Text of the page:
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Are there any considerations for immutable types regarding hash codes?

Should I generate it once, in the constructor?

How would you make it clear that the hash code is fixed? Should I? If so, is it better to use a property called HashCode, instead of GetHashCode method? Would there be any drawback to it? (Considering both would work, but the property would be recommend).

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Duplicate: stackoverflow.com/questions/910149/… –  Dario Jun 23 '09 at 17:39

7 Answers 7

Are there any considerations for immutable types regarding hash codes?

Immutable types are the easiest types to hash correctly; most hash code bugs happen when hashing mutable data. The most important thing is that hashing and equality agree; if two instances compare as equal, they should have the same hash code. (The reverse is not necessarily true; two instances that have the same hash need not be equal.)

Should I generate it once, in the constructor?

That's a performance optimizing technique; by doing so, you trade increased consumption of space (for the storage of the computed value) for a possible decrease in time. I never make performance optimizations unless they are driven by realistic, customer-focused performance tests that carefully measure the performance of both options against documented goals. You should do this if your carefully-designed experiments indicate that (1) failure to do so causes you to miss your goal, and (2) doing so causes you to meet your goal.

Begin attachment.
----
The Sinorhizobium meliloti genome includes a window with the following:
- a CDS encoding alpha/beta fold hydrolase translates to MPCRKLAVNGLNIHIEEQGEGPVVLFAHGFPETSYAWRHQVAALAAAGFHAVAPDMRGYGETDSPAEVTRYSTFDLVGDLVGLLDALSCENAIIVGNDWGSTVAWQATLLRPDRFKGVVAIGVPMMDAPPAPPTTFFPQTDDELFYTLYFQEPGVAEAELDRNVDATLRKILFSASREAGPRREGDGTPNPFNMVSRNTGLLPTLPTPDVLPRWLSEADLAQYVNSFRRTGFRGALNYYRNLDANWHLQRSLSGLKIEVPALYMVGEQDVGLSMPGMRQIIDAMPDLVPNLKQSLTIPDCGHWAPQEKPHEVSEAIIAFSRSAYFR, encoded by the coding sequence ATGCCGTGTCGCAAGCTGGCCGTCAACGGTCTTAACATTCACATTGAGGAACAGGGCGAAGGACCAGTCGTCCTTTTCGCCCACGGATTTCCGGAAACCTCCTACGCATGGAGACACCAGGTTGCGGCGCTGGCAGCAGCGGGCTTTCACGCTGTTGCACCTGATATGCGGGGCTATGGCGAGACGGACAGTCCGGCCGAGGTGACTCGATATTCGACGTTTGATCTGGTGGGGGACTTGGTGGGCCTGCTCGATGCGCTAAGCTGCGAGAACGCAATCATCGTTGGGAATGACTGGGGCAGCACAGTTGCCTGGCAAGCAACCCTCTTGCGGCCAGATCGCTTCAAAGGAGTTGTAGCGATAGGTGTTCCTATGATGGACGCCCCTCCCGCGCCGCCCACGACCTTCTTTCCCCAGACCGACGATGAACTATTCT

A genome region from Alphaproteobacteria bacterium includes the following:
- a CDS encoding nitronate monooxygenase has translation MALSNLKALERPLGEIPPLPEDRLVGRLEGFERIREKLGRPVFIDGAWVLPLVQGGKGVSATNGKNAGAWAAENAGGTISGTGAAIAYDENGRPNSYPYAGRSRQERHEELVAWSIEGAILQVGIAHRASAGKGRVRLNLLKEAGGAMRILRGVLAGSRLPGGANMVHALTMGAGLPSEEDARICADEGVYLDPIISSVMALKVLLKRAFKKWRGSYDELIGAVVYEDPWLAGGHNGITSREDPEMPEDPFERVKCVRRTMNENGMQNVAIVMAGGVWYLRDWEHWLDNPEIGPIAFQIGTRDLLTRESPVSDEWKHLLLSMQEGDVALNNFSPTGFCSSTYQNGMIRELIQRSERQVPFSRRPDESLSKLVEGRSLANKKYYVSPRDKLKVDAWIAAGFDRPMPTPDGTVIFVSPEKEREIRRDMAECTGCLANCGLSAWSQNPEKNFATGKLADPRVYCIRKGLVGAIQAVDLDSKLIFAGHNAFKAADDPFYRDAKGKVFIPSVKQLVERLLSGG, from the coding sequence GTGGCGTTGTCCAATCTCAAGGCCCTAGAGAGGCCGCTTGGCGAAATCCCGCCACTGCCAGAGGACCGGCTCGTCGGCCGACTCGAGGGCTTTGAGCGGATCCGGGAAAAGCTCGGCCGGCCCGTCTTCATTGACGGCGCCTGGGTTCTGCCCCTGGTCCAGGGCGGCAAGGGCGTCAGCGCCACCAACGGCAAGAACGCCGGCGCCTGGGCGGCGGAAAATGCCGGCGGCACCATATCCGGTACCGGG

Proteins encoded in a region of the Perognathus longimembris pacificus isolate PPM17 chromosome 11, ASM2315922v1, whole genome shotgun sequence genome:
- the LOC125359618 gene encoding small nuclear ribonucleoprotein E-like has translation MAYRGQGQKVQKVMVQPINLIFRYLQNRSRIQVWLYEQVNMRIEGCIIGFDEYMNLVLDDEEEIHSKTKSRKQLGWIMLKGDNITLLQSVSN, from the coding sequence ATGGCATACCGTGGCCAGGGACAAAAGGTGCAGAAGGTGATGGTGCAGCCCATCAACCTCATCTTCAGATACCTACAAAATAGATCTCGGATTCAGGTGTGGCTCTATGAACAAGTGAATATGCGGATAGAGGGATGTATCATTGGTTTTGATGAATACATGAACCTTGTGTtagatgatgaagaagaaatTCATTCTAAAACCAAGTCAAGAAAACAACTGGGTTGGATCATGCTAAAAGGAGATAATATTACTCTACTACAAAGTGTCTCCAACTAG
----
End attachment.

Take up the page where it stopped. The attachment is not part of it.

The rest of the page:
How would you make it clear that the hash code is fixed?

I don't understand the question. A changing hash code is the exception, not the rule. Hash codes are always supposed to be unchanging. If the hash code of an object changes then the object can get "lost" in a hash table, so everyone should assume that hash codes remain stable.

is it better to use a property called HashCode, instead of GetHashCode method?

What consumer of your object is going to say "well, I could call GetHashCode(), a method guaranteed to be on all objects, but instead I'm going to call this HashCode getter that does exactly the same thing" ? Do you have such a consumer in mind?

If you don't have any consumers of functionality, then don't provide the functionality.

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I wouldn't normally generate it in the constructor, but I'd also want to know more about the expected usage before deciding whether to cache it or not.

Are you expecting a small number of instances, which get hashed an awful lot and which take a long time to calculate the hash? If so, caching may be appropriate. If you're expecting a large number of potentially "throw-away" instances, I wouldn't bother caching.

Interestingly, .NET and Java made different choices for String in this respect - Java caches the hash, .NET doesn't. Given that many string instances are never hashed, and those which are hashed are often only hashed once (e.g. on insertion into the hash table) I think I favour .NET's decision here.

Basically you're trading memory + complexity against speed. As Michael says, test before making your code more complex. Of course in some cases (e.g. for a class library) you can't accurate predict the real-world usage, but in many situations you'll have a pretty good idea.

You certainly don't need a separate property though. Hash codes should always stay the same unless someone changes the state of the object - and if your type is immutable, you're already prohibiting that, therefore a user shouldn't expect any changes. Just override GetHashCode().

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Thanks Jon. My case is actually having these types in really large numbers, like millions. So I should just calculate the hash code everytime GetHashCode is called, right? –  Joan Venge Jun 1 '09 at 17:00
    
The System.String hashcode implementation is bad anyway, good that .NET doesn't cache it. –  Rauhotz Jun 1 '09 at 17:11